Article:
Let’s say that you’re putting a lot of budget and resources into a Black Friday campaign. Your team has done an excellent campaign with a cool message and a perfect influencer and content strategy. Your audience will see this in their feed, maybe even give it a second glance. In the best case scenario, they get the message and interact. But the more likely outcome is that they just keep on scrolling – right into your competitor’s content three posts later.

Your competitor, on the other hand, hasn’t banked on a single campaign to get the job done. They have months’ of posts ready to roll. They appeared in your audience’s feeds yesterday and they’ll appear in them tomorrow, next week and next month. While your post comes and goes with the Black Friday sales your competitor has created a sustained presence, and with that brand recognition and a much higher chance of conversion.

My point is that there is a huge risk when putting all of your eggs in one basket and spending such a large chunk of your budget on a single campaign – particularly when it likely won’t even be that effective. Whereas with an always-on strategy, you can of course add campaigns on top of them to get a boost, but those campaigns will have a much better impact if your audience already knows your brand and is used to seeing your collaborations with influencers.

What are the risks if you work on a small scale?

There are several risks, but I’d say the main ones are:

1. You can’t evaluate the outcome

It is hard, or almost impossible, to accurately evaluate your outcome when you’re working on a small scale. Limiting your output is not going to dramatically boost sales numbers, it’s not going to generate explosive brand awareness and preference among consumers, and it’s not going to contribute to your other marketing channels in a way that is measurable.

The risk is that your results are too small or scattered to be accurately measured and you therefore mistakenly assume that there aren’t any, likely leading to the redirection of budget and the closure of your influencer marketing strategy. With this, you miss out on utilising the channel your audience actually spends the most time in and are turning to for shopping inspiration.

Instead, adopt an always-on approach by working over several months (preferably years!) to maintain a consistent presence in your audience’s lives and feed through people that they actively follow and trust.

2. It will be difficult to see patterns

If you choose to work on a small scale with two or three influencers, it will be very hard to pinpoint which influencers really work for your brand and which do not. Your testing pool is simply too small. If, on the other hand, you work with several influencers you can easily see patterns that indicate which accounts are contributing and which content approaches deliver and which categorically do not. Recognising and responding to these patterns to continuously optimise and improve your influencer marketing is key to success within the channel.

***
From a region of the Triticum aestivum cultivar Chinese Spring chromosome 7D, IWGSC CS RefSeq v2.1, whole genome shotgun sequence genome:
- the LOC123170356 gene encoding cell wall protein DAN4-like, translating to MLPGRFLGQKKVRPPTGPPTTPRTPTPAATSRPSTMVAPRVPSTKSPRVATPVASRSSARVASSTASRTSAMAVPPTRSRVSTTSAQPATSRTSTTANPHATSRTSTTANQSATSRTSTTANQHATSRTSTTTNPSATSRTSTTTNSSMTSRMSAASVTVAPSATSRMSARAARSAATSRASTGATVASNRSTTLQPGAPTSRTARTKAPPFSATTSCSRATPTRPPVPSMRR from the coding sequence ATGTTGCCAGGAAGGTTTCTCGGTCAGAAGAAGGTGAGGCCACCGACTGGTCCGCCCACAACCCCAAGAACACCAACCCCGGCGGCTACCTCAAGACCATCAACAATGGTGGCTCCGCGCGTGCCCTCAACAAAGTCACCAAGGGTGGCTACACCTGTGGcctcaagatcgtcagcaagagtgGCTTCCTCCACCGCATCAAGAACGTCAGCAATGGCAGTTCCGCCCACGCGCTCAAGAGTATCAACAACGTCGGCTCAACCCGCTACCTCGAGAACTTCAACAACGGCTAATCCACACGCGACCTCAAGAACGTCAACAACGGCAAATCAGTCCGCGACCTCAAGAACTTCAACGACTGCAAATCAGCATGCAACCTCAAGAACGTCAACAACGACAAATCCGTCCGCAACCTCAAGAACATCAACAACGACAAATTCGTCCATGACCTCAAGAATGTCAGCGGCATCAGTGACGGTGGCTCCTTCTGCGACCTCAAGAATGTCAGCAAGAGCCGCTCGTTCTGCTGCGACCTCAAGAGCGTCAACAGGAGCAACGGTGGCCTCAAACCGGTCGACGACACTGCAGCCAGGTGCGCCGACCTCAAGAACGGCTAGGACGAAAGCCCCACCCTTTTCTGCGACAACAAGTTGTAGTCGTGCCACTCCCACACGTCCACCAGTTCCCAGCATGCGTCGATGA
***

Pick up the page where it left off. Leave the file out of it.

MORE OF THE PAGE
3. You will not be top of mind when it’s time for a purchase

Never before have this many brands allocated this amount of resources to their online channels, meaning that the media noise is harder than ever to break through. Even if you’ve worked really hard to set up a fantastic one-off ad, the reality is that your audience will be exposed to conflicting commercial messages only seconds later, reducing the likelihood that your brand will be top of mind when it’s time to purchase. If you’re not working at scale with influencer marketing your message will be lost in the crowd and you simply won’t have the posting frequency to extract it.

In summary, scaling up will make it possible to see clearer results in not only influencer marketing but also in your other marketing channels. You will have the opportunity to track performance patterns and optimise accordingly to ensure that you are best positioned to cut through the noise and catch your target audience’s attention.

What are the benefits of scaling your influencer marketing?

When you scale, you’ll have more data at hand to determine what works in terms of influencer selection, content, message, channel, format, offer etc. And the more data you have, the easier it is to make intelligent adjustments and achieve better results faster. Then, once you have this optimised, data-informed influencer strategy, you will reach a large enough part of your audience to actually see measurable results and enjoy greater clarity around how influencer activations affect your other marketing channels.

Growth is also an important aspect. When scaling up, you’ll reach new prospects quicker, giving you actionable insights on how they interact with your brand, what triggers they respond to. This is knowledge that, with influencers present in your consumers’ feeds at all the time, promoting and discussing your brand, you can deploy to target and refine your approach, distinguishing your brand from the masses competing for each prospect’s attention.

Finally, with a brand’s commitment to inclusivity being an important part of purchasing decisions for Gen Z and Millennials, scaling up your influencer marketing simply gives you more scope to highlight the myriad amazing influencers operating in the industry today, influencers that come from a range of backgrounds and cultures and who have different perspectives or disabilities. This is a critical step for brands to take in their marketing and communications for 2022, and one for which influencer marketing, with the deeply personal and human touch it affords, is a perfect fit for.

Thanks Julia for sharing your knowledge on the why’s and how’s, and the do’s and don’ts of scaling influencer marketing. It was a pleasure to chat with you! If you want to connect with Julia, you can find her here.